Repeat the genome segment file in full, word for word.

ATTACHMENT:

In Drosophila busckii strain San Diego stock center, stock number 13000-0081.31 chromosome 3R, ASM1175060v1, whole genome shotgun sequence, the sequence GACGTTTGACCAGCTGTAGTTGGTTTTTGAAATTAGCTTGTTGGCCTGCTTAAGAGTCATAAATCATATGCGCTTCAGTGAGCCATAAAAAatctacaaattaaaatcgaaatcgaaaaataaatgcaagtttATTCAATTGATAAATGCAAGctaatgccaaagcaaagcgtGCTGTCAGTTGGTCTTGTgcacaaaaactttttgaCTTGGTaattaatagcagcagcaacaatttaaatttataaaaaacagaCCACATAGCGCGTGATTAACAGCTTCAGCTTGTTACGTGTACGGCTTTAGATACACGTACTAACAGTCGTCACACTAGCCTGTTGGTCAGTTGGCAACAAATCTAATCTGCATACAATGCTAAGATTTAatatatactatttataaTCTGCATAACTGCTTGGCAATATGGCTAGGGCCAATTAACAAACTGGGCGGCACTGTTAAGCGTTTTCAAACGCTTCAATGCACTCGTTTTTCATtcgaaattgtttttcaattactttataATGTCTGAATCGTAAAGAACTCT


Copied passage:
In Drosophila busckii strain San Diego stock center, stock number 13000-0081.31 chromosome 3R, ASM1175060v1, whole genome shotgun sequence, the sequence GACGTTTGACCAGCTGTAGTTGGTTTTTGAAATTAGCTTGTTGGCCTGCTTAAGAGTCATAAATCATATGCGCTTCAGTGAGCCATAAAAAatctacaaattaaaatcgaaatcgaaaaataaatgcaagtttATTCAATTGATAAATGCAAGctaatgccaaagcaaagcgtGCTGTCAGTTGGTCTTGTgcacaaaaactttttgaCTTGGTaattaatagcagcagcaacaatttaaatttataaaaaacagaCCACATAGCGCGTGATTAACAGCTTCAGCTTGTTACGTGTACGGCTTTAGATACACGTACTAACAGTCGTCACACTAGCCTGTTGGTCAGTTGGCAACAAATCTAATCTGCATACAATGCTAAGATTTAatatatactatttataaTCTGCATAACTGCTTGGCAATATGGCTAGGGCCAATTAACAAACTGGGCGGCACTGTTAAGCGTTTTCAAACGCTTCAATGCACTCGTTTTTCATtcgaaattgtttttcaattactttataATGTCTGAATCGTAAAGAACTCT